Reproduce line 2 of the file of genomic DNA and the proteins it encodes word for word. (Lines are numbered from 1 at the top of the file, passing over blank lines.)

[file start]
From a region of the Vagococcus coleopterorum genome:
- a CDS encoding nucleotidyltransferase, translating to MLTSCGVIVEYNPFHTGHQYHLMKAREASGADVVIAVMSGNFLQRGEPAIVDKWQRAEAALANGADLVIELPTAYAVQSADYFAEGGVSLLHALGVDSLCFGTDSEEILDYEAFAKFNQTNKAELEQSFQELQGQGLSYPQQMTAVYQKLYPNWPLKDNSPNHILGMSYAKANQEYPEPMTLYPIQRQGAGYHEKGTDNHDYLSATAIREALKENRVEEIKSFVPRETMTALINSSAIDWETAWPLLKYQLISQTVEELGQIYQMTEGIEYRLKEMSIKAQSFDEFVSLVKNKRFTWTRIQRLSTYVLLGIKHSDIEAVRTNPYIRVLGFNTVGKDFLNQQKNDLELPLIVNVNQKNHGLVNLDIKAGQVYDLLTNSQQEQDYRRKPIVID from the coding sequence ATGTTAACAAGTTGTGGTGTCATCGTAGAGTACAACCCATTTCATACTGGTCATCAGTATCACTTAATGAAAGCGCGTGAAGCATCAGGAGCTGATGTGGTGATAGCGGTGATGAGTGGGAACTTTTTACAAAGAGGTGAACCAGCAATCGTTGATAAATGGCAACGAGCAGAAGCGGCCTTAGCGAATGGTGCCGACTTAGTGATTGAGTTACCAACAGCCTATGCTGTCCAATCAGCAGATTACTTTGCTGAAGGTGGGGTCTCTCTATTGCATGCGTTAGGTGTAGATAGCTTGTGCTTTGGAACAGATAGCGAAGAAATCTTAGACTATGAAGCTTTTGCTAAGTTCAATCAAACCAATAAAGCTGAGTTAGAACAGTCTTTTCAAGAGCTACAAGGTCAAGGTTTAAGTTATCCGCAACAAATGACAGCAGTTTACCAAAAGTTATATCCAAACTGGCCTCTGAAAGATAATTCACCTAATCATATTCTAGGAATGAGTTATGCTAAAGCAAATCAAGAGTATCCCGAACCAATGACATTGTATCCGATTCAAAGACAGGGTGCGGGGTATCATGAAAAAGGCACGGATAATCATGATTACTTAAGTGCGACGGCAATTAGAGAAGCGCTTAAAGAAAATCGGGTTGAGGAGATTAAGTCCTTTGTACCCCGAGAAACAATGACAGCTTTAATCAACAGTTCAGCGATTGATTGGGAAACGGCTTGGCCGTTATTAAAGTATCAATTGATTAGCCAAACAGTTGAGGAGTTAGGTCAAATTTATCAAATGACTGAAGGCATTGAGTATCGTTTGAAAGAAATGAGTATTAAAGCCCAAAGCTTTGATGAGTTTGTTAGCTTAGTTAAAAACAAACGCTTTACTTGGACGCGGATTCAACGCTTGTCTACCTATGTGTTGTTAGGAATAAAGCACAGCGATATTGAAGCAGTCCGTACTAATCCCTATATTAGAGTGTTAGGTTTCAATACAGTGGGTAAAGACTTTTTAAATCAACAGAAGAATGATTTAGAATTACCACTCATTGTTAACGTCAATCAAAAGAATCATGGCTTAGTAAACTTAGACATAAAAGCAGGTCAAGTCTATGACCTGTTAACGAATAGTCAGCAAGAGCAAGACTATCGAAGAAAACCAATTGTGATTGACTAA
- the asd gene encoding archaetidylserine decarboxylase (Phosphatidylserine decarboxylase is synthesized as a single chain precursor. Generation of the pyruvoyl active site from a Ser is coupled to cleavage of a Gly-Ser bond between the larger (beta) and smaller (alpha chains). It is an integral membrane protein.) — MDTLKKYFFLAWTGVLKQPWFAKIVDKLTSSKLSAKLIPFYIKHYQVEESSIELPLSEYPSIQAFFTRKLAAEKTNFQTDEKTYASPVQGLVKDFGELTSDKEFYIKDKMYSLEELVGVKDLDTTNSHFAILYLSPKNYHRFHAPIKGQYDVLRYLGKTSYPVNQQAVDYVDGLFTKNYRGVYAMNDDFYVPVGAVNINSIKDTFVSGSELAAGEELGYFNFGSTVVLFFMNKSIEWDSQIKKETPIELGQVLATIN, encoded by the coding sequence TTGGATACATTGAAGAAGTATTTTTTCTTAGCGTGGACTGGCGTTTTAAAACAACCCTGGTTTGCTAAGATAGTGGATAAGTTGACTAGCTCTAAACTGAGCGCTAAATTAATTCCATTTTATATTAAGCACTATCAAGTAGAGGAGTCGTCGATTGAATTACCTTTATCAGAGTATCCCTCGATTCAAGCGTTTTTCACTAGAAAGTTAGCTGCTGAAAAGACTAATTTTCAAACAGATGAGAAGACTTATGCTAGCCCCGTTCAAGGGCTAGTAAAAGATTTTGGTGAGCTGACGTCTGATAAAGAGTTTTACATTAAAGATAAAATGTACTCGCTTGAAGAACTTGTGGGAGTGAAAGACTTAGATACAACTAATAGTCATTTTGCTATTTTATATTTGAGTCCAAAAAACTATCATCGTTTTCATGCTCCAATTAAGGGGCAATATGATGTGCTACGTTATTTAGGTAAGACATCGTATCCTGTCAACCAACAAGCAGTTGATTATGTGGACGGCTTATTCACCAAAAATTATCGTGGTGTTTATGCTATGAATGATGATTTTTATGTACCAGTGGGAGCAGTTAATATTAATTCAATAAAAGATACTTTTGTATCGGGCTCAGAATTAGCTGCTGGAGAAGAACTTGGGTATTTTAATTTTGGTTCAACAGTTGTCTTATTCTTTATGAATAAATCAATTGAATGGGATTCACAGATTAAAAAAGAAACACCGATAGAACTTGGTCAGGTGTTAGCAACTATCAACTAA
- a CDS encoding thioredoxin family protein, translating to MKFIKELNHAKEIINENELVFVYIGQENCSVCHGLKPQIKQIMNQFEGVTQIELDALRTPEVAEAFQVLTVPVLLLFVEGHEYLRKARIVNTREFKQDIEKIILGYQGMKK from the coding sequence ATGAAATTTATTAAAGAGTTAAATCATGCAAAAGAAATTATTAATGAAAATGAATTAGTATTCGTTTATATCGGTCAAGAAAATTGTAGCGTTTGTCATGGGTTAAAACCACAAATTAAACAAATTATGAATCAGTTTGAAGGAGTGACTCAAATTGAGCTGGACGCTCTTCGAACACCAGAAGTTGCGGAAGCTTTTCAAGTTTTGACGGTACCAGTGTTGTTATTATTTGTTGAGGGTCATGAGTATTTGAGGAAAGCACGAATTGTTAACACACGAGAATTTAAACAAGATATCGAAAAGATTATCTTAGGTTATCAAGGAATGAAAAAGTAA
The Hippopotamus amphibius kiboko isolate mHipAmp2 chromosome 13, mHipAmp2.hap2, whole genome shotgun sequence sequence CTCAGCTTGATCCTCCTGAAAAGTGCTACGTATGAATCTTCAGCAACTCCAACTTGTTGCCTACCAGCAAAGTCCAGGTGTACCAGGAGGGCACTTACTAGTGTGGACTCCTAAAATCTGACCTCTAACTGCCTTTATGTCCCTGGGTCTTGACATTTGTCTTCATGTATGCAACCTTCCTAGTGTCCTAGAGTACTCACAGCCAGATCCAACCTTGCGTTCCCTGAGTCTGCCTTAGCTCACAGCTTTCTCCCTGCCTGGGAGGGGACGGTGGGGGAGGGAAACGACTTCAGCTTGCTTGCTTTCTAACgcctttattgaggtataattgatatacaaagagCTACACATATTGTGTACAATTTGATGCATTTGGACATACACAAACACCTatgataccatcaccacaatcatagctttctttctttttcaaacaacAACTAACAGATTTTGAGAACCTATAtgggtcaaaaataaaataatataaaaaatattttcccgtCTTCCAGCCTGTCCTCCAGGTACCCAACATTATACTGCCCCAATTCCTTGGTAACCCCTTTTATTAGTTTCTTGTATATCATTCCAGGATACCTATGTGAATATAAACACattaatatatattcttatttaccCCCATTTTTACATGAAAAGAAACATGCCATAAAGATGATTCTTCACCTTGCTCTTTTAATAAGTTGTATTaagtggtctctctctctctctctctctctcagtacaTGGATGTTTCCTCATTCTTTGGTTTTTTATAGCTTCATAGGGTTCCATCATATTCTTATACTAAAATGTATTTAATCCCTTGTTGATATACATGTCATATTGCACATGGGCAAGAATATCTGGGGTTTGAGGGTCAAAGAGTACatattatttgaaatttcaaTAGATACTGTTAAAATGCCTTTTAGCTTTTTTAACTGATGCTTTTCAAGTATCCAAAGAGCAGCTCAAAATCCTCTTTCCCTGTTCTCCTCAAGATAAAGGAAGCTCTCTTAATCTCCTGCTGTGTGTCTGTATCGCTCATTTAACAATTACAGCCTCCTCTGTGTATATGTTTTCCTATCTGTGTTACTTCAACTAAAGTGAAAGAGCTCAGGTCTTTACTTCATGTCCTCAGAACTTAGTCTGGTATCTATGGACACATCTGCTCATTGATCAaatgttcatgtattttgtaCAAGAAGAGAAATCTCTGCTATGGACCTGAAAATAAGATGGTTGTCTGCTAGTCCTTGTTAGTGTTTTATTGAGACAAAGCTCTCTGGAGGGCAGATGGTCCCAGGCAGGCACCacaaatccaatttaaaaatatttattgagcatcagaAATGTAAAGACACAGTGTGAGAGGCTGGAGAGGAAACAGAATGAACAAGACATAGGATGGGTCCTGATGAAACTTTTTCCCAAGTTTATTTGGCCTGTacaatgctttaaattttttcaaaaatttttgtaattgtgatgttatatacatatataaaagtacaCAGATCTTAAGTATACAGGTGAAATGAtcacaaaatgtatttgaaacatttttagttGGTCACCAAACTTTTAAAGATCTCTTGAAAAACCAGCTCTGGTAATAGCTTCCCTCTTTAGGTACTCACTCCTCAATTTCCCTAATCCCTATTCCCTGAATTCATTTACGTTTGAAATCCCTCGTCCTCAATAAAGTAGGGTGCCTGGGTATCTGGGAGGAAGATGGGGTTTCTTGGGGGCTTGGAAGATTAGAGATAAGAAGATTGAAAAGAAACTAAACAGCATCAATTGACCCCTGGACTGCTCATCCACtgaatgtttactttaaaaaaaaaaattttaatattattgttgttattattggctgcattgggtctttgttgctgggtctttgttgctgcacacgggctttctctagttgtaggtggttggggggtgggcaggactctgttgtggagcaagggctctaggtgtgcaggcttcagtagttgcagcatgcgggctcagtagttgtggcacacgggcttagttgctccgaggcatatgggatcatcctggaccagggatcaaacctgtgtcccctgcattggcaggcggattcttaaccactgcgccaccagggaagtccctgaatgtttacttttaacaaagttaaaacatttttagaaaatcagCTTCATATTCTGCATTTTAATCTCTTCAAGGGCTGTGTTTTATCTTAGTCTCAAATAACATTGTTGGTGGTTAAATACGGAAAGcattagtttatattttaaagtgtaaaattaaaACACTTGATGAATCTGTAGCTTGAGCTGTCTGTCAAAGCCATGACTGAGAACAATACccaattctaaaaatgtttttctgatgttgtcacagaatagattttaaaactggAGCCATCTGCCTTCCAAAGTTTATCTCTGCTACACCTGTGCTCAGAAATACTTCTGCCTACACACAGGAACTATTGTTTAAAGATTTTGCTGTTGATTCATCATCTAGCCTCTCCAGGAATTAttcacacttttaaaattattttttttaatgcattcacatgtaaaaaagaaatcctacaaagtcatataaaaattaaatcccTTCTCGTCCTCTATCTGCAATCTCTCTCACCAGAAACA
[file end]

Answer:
- a CDS encoding nucleotidyltransferase, translating to MLTSCGVIVEYNPFHTGHQYHLMKAREASGADVVIAVMSGNFLQRGEPAIVDKWQRAEAALANGADLVIELPTAYAVQSADYFAEGGVSLLHALGVDSLCFGTDSEEILDYEAFAKFNQTNKAELEQSFQELQGQGLSYPQQMTAVYQKLYPNWPLKDNSPNHILGMSYAKANQEYPEPMTLYPIQRQGAGYHEKGTDNHDYLSATAIREALKENRVEEIKSFVPRETMTALINSSAIDWETAWPLLKYQLISQTVEELGQIYQMTEGIEYRLKEMSIKAQSFDEFVSLVKNKRFTWTRIQRLSTYVLLGIKHSDIEAVRTNPYIRVLGFNTVGKDFLNQQKNDLELPLIVNVNQKNHGLVNLDIKAGQVYDLLTNSQQEQDYRRKPIVID from the coding sequence ATGTTAACAAGTTGTGGTGTCATCGTAGAGTACAACCCATTTCATACTGGTCATCAGTATCACTTAATGAAAGCGCGTGAAGCATCAGGAGCTGATGTGGTGATAGCGGTGATGAGTGGGAACTTTTTACAAAGAGGTGAACCAGCAATCGTTGATAAATGGCAACGAGCAGAAGCGGCCTTAGCGAATGGTGCCGACTTAGTGATTGAGTTACCAACAGCCTATGCTGTCCAATCAGCAGATTACTTTGCTGAAGGTGGGGTCTCTCTATTGCATGCGTTAGGTGTAGATAGCTTGTGCTTTGGAACAGATAGCGAAGAAATCTTAGACTATGAAGCTTTTGCTAAGTTCAATCAAACCAATAAAGCTGAGTTAGAACAGTCTTTTCAAGAGCTACAAGGTCAAGGTTTAAGTTATCCGCAACAAATGACAGCAGTTTACCAAAAGTTATATCCAAACTGGCCTCTGAAAGATAATTCACCTAATCATATTCTAGGAATGAGTTATGCTAAAGCAAATCAAGAGTATCCCGAACCAATGACATTGTATCCGATTCAAAGACAGGGTGCGGGGTATCATGAAAAAGGCACGGATAATCATGATTACTTAAGTGCGACGGCAATTAGAGAAGCGCTTAAAGAAAATCGGGTTGAGGAGATTAAGTCCTTTGTACCCCGAGAAACAATGACAGCTTTAATCAACAGTTCAGCGATTGATTGGGAAACGGCTTGGCCGTTATTAAAGTATCAATTGATTAGCCAAACAGTTGAGGAGTTAGGTCAAATTTATCAAATGACTGAAGGCATTGAGTATCGTTTGAAAGAAATGAGTATTAAAGCCCAAAGCTTTGATGAGTTTGTTAGCTTAGTTAAAAACAAACGCTTTACTTGGACGCGGATTCAACGCTTGTCTACCTATGTGTTGTTAGGAATAAAGCACAGCGATATTGAAGCAGTCCGTACTAATCCCTATATTAGAGTGTTAGGTTTCAATACAGTGGGTAAAGACTTTTTAAATCAACAGAAGAATGATTTAGAATTACCACTCATTGTTAACGTCAATCAAAAGAATCATGGCTTAGTAAACTTAGACATAAAAGCAGGTCAAGTCTATGACCTGTTAACGAATAGTCAGCAAGAGCAAGACTATCGAAGAAAACCAATTGTGATTGACTAA